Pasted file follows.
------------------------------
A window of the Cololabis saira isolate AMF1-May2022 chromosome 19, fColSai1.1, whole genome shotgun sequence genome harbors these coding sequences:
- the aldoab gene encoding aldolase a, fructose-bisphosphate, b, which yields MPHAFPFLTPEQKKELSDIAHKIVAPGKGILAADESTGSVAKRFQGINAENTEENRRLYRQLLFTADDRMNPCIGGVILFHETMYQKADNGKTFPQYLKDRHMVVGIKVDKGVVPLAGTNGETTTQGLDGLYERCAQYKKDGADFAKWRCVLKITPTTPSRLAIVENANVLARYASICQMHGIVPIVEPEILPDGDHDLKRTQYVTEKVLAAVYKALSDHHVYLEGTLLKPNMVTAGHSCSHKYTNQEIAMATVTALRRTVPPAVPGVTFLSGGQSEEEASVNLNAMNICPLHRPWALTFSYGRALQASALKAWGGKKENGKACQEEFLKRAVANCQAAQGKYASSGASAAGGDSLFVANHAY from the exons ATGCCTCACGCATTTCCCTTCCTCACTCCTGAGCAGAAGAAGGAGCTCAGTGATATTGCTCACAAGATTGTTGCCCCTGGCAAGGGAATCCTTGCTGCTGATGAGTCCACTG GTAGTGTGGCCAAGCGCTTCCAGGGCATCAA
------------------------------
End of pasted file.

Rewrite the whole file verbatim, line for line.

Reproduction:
A window of the Cololabis saira isolate AMF1-May2022 chromosome 19, fColSai1.1, whole genome shotgun sequence genome harbors these coding sequences:
- the aldoab gene encoding aldolase a, fructose-bisphosphate, b, which yields MPHAFPFLTPEQKKELSDIAHKIVAPGKGILAADESTGSVAKRFQGINAENTEENRRLYRQLLFTADDRMNPCIGGVILFHETMYQKADNGKTFPQYLKDRHMVVGIKVDKGVVPLAGTNGETTTQGLDGLYERCAQYKKDGADFAKWRCVLKITPTTPSRLAIVENANVLARYASICQMHGIVPIVEPEILPDGDHDLKRTQYVTEKVLAAVYKALSDHHVYLEGTLLKPNMVTAGHSCSHKYTNQEIAMATVTALRRTVPPAVPGVTFLSGGQSEEEASVNLNAMNICPLHRPWALTFSYGRALQASALKAWGGKKENGKACQEEFLKRAVANCQAAQGKYASSGASAAGGDSLFVANHAY from the exons ATGCCTCACGCATTTCCCTTCCTCACTCCTGAGCAGAAGAAGGAGCTCAGTGATATTGCTCACAAGATTGTTGCCCCTGGCAAGGGAATCCTTGCTGCTGATGAGTCCACTG GTAGTGTGGCCAAGCGCTTCCAGGGCATCAA